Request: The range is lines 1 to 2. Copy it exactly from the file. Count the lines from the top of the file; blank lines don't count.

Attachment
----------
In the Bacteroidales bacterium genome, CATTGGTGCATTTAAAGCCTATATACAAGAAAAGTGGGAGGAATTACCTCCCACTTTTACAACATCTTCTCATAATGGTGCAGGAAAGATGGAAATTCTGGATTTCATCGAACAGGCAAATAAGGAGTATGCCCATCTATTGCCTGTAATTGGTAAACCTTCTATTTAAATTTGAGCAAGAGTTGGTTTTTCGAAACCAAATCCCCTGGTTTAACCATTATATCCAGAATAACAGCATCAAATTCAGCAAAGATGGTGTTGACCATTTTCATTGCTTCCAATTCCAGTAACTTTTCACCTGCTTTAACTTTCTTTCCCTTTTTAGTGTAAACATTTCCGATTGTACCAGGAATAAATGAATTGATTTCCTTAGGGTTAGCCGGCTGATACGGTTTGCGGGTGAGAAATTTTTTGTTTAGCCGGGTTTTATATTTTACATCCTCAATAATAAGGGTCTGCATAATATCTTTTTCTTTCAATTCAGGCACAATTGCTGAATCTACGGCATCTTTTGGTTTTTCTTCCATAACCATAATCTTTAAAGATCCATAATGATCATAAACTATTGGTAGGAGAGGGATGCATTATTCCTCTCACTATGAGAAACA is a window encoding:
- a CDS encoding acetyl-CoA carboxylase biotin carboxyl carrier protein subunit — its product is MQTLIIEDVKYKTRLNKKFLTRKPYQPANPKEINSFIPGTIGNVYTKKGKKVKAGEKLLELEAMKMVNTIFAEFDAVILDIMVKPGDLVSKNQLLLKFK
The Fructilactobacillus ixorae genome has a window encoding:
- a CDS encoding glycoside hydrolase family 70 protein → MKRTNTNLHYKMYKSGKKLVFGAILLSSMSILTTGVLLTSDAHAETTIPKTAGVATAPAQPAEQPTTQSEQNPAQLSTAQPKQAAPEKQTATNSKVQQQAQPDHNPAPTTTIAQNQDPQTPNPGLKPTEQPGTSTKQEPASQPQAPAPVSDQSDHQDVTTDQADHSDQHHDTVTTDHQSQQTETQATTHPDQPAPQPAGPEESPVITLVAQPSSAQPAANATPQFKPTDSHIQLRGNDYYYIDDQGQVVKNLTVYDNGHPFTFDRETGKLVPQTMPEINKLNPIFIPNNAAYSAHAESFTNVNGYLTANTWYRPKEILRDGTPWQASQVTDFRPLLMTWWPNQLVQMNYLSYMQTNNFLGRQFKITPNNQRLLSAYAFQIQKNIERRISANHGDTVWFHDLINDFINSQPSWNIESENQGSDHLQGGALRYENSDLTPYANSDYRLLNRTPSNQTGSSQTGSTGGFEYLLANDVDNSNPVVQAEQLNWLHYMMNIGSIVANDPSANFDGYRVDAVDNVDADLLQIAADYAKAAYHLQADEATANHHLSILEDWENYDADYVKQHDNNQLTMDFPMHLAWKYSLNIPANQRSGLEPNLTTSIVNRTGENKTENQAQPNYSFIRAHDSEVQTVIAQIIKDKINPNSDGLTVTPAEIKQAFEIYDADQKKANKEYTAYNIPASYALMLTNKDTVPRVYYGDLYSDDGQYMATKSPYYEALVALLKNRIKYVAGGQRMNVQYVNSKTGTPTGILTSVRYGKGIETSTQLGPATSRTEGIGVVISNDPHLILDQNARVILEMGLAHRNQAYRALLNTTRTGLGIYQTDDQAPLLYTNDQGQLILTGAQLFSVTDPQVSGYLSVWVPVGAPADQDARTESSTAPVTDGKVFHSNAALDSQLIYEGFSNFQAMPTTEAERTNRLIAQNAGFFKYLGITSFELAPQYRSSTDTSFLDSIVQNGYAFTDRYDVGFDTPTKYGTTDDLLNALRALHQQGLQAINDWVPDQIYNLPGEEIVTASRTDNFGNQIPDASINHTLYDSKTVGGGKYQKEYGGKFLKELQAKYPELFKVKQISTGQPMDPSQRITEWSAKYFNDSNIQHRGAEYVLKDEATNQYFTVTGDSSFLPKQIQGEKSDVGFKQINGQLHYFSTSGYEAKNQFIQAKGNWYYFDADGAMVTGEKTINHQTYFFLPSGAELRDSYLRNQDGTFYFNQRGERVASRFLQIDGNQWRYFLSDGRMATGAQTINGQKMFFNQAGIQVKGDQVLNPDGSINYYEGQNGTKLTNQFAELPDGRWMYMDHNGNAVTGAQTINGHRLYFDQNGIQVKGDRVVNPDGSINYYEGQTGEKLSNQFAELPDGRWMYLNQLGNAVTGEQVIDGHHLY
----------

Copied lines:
In the Bacteroidales bacterium genome, CATTGGTGCATTTAAAGCCTATATACAAGAAAAGTGGGAGGAATTACCTCCCACTTTTACAACATCTTCTCATAATGGTGCAGGAAAGATGGAAATTCTGGATTTCATCGAACAGGCAAATAAGGAGTATGCCCATCTATTGCCTGTAATTGGTAAACCTTCTATTTAAATTTGAGCAAGAGTTGGTTTTTCGAAACCAAATCCCCTGGTTTAACCATTATATCCAGAATAACAGCATCAAATTCAGCAAAGATGGTGTTGACCATTTTCATTGCTTCCAATTCCAGTAACTTTTCACCTGCTTTAACTTTCTTTCCCTTTTTAGTGTAAACATTTCCGATTGTACCAGGAATAAATGAATTGATTTCCTTAGGGTTAGCCGGCTGATACGGTTTGCGGGTGAGAAATTTTTTGTTTAGCCGGGTTTTATATTTTACATCCTCAATAATAAGGGTCTGCATAATATCTTTTTCTTTCAATTCAGGCACAATTGCTGAATCTACGGCATCTTTTGGTTTTTCTTCCATAACCATAATCTTTAAAGATCCATAATGATCATAAACTATTGGTAGGAGAGGGATGCATTATTCCTCTCACTATGAGAAACA is a window encoding:
- a CDS encoding acetyl-CoA carboxylase biotin carboxyl carrier protein subunit — its product is MQTLIIEDVKYKTRLNKKFLTRKPYQPANPKEINSFIPGTIGNVYTKKGKKVKAGEKLLELEAMKMVNTIFAEFDAVILDIMVKPGDLVSKNQLLLKFK